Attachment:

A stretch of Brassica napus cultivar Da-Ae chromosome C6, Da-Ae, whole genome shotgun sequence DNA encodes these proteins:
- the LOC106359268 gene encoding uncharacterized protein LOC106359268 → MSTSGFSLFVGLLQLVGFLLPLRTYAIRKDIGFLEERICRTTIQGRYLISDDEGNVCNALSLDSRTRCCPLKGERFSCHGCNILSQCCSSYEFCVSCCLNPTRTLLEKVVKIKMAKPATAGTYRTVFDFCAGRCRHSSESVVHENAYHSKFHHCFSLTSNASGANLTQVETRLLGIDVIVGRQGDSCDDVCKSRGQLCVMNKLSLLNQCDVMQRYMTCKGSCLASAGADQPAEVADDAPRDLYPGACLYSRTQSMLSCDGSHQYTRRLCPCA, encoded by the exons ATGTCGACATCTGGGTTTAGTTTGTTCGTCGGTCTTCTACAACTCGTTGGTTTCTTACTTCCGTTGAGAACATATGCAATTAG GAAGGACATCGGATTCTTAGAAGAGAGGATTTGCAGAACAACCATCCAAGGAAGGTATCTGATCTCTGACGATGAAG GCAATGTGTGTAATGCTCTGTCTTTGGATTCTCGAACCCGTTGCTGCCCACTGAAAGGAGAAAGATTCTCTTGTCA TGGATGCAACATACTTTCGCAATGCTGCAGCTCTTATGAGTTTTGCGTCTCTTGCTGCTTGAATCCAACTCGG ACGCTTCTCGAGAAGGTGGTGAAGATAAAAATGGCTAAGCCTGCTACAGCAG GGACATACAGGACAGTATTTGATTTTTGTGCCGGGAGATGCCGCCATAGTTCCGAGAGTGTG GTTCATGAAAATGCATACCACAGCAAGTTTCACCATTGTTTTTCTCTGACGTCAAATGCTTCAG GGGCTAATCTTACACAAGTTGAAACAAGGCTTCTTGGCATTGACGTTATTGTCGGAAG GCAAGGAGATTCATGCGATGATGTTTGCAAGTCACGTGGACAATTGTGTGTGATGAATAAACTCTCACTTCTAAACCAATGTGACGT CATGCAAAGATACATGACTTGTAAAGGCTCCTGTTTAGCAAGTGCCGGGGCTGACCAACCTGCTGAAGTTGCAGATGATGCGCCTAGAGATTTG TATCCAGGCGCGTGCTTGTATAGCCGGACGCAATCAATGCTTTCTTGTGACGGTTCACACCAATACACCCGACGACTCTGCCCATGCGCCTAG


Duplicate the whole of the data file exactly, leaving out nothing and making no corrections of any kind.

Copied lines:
A stretch of Brassica napus cultivar Da-Ae chromosome C6, Da-Ae, whole genome shotgun sequence DNA encodes these proteins:
- the LOC106359268 gene encoding uncharacterized protein LOC106359268 → MSTSGFSLFVGLLQLVGFLLPLRTYAIRKDIGFLEERICRTTIQGRYLISDDEGNVCNALSLDSRTRCCPLKGERFSCHGCNILSQCCSSYEFCVSCCLNPTRTLLEKVVKIKMAKPATAGTYRTVFDFCAGRCRHSSESVVHENAYHSKFHHCFSLTSNASGANLTQVETRLLGIDVIVGRQGDSCDDVCKSRGQLCVMNKLSLLNQCDVMQRYMTCKGSCLASAGADQPAEVADDAPRDLYPGACLYSRTQSMLSCDGSHQYTRRLCPCA, encoded by the exons ATGTCGACATCTGGGTTTAGTTTGTTCGTCGGTCTTCTACAACTCGTTGGTTTCTTACTTCCGTTGAGAACATATGCAATTAG GAAGGACATCGGATTCTTAGAAGAGAGGATTTGCAGAACAACCATCCAAGGAAGGTATCTGATCTCTGACGATGAAG GCAATGTGTGTAATGCTCTGTCTTTGGATTCTCGAACCCGTTGCTGCCCACTGAAAGGAGAAAGATTCTCTTGTCA TGGATGCAACATACTTTCGCAATGCTGCAGCTCTTATGAGTTTTGCGTCTCTTGCTGCTTGAATCCAACTCGG ACGCTTCTCGAGAAGGTGGTGAAGATAAAAATGGCTAAGCCTGCTACAGCAG GGACATACAGGACAGTATTTGATTTTTGTGCCGGGAGATGCCGCCATAGTTCCGAGAGTGTG GTTCATGAAAATGCATACCACAGCAAGTTTCACCATTGTTTTTCTCTGACGTCAAATGCTTCAG GGGCTAATCTTACACAAGTTGAAACAAGGCTTCTTGGCATTGACGTTATTGTCGGAAG GCAAGGAGATTCATGCGATGATGTTTGCAAGTCACGTGGACAATTGTGTGTGATGAATAAACTCTCACTTCTAAACCAATGTGACGT CATGCAAAGATACATGACTTGTAAAGGCTCCTGTTTAGCAAGTGCCGGGGCTGACCAACCTGCTGAAGTTGCAGATGATGCGCCTAGAGATTTG TATCCAGGCGCGTGCTTGTATAGCCGGACGCAATCAATGCTTTCTTGTGACGGTTCACACCAATACACCCGACGACTCTGCCCATGCGCCTAG